This blog is as guilty as anyone else including many doctors, patients, and regulators that questions of drug safety boil down to what’s in the pill and what happens in the body. Those two questions are important, if inelegantly expressed.
A recent article points out the other critical aspect of drug safety that is often overlooked – how drugs are perceived and ultimately chosen by users. One element of perceived safety, FDA approval, is (1) mostly misunderstood by consumers and (2) an increasingly fluid concept.
Many consumers hold the belief that FDA approval relates to efficacy or safety in extremes, whereas few had a more accurate picture of FDA approval being granted to drugs proven safe and effective in such a way that any safety risks are outweighed by likely benefits.
As for the fluidity, the author points out that congressional intervention in the approvals process through the user fee program, widely known as PDUFA, has had unintended consequences. This coincides with a greater motivation from industry and agency to speed up the pipeline for new therapies. Vioxx is the case-in-point for such policy’s unintended consequences. After gaining approval, the drug required considerable regulatory attention and post-market surveillance programs in the wake of safety data that was unfortunately generated by a number of injuries caused by the drug.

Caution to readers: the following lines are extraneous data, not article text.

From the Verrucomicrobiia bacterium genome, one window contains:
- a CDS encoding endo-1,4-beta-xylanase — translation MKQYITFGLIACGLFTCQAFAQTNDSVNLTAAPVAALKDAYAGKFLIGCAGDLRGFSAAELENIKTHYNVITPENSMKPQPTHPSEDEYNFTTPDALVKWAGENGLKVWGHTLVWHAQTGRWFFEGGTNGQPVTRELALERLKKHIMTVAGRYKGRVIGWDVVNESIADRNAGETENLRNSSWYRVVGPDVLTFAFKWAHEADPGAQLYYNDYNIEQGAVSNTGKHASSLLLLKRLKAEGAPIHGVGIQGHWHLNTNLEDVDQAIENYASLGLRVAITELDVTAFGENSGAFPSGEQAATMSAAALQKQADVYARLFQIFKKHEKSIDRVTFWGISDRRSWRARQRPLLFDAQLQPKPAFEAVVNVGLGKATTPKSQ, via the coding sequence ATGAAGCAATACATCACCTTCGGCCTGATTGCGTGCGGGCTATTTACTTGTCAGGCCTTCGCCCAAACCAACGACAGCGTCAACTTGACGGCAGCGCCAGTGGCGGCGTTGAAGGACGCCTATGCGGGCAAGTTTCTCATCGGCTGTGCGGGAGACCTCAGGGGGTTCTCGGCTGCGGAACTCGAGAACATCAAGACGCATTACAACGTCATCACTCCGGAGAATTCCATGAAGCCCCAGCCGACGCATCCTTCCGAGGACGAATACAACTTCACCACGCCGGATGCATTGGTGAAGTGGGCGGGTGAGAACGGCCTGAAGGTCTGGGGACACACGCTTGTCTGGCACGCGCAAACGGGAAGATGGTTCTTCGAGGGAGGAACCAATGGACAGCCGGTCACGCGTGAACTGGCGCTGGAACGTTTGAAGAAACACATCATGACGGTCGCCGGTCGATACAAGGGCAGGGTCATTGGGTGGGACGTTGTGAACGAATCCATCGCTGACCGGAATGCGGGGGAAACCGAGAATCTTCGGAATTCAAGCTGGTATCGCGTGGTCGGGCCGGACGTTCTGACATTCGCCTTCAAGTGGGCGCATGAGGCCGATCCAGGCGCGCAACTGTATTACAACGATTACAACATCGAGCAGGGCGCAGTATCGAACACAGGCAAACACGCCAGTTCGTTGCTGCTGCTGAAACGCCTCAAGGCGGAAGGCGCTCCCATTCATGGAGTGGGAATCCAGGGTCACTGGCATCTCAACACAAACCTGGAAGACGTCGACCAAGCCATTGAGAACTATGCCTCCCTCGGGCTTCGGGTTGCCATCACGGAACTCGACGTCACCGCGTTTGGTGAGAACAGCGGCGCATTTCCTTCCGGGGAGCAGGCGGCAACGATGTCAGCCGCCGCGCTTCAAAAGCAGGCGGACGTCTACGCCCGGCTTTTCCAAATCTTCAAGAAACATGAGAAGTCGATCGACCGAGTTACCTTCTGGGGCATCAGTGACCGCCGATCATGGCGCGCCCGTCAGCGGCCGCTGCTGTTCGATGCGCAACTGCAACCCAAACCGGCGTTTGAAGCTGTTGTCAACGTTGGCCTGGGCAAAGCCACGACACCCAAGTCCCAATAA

A federal court permitted an expert who had consulted with defendant Wyeth LLC in 2006 in a case involving the gastric reflux drug Reglan to serve as an expert for plaintiffs bringing a separate case involving the same medication a few years later. The District of Vermont held as it did after finding that there was no confidential relationship between Wyeth and the expert. The plaintiffs in the case, a husband and wife, sued Pfizer, Inc. and its subsidiary, Wyeth, LLC, after the wife became ill with tardive dyskinesia, which the plaintiffs alleged the wife had developed after ingesting Reglan.